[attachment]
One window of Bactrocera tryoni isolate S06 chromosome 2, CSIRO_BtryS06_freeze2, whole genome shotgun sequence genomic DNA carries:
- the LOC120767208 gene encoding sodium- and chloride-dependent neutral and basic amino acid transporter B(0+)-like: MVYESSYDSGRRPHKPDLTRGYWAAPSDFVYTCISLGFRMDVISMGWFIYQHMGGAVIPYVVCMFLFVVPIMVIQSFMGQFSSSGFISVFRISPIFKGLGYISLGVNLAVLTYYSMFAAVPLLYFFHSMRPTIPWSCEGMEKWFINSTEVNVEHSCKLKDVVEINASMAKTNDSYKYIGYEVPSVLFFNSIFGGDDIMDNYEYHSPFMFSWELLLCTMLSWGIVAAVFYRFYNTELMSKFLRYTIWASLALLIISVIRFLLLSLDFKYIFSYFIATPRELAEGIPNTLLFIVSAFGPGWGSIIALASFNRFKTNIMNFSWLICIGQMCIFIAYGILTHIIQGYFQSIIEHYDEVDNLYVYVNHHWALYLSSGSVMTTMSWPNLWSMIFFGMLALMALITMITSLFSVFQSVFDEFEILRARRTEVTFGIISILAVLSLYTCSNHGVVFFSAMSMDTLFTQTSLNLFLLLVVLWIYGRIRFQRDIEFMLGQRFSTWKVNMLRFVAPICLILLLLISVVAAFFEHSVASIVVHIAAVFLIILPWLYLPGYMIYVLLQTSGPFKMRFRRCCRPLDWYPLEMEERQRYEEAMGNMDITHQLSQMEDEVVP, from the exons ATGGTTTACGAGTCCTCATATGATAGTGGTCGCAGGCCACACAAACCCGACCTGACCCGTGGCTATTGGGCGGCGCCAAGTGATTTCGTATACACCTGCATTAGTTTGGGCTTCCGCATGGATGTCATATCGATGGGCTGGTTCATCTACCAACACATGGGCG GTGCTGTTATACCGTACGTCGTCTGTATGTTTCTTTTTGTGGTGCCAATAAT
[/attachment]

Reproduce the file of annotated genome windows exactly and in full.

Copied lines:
One window of Bactrocera tryoni isolate S06 chromosome 2, CSIRO_BtryS06_freeze2, whole genome shotgun sequence genomic DNA carries:
- the LOC120767208 gene encoding sodium- and chloride-dependent neutral and basic amino acid transporter B(0+)-like: MVYESSYDSGRRPHKPDLTRGYWAAPSDFVYTCISLGFRMDVISMGWFIYQHMGGAVIPYVVCMFLFVVPIMVIQSFMGQFSSSGFISVFRISPIFKGLGYISLGVNLAVLTYYSMFAAVPLLYFFHSMRPTIPWSCEGMEKWFINSTEVNVEHSCKLKDVVEINASMAKTNDSYKYIGYEVPSVLFFNSIFGGDDIMDNYEYHSPFMFSWELLLCTMLSWGIVAAVFYRFYNTELMSKFLRYTIWASLALLIISVIRFLLLSLDFKYIFSYFIATPRELAEGIPNTLLFIVSAFGPGWGSIIALASFNRFKTNIMNFSWLICIGQMCIFIAYGILTHIIQGYFQSIIEHYDEVDNLYVYVNHHWALYLSSGSVMTTMSWPNLWSMIFFGMLALMALITMITSLFSVFQSVFDEFEILRARRTEVTFGIISILAVLSLYTCSNHGVVFFSAMSMDTLFTQTSLNLFLLLVVLWIYGRIRFQRDIEFMLGQRFSTWKVNMLRFVAPICLILLLLISVVAAFFEHSVASIVVHIAAVFLIILPWLYLPGYMIYVLLQTSGPFKMRFRRCCRPLDWYPLEMEERQRYEEAMGNMDITHQLSQMEDEVVP, from the exons ATGGTTTACGAGTCCTCATATGATAGTGGTCGCAGGCCACACAAACCCGACCTGACCCGTGGCTATTGGGCGGCGCCAAGTGATTTCGTATACACCTGCATTAGTTTGGGCTTCCGCATGGATGTCATATCGATGGGCTGGTTCATCTACCAACACATGGGCG GTGCTGTTATACCGTACGTCGTCTGTATGTTTCTTTTTGTGGTGCCAATAAT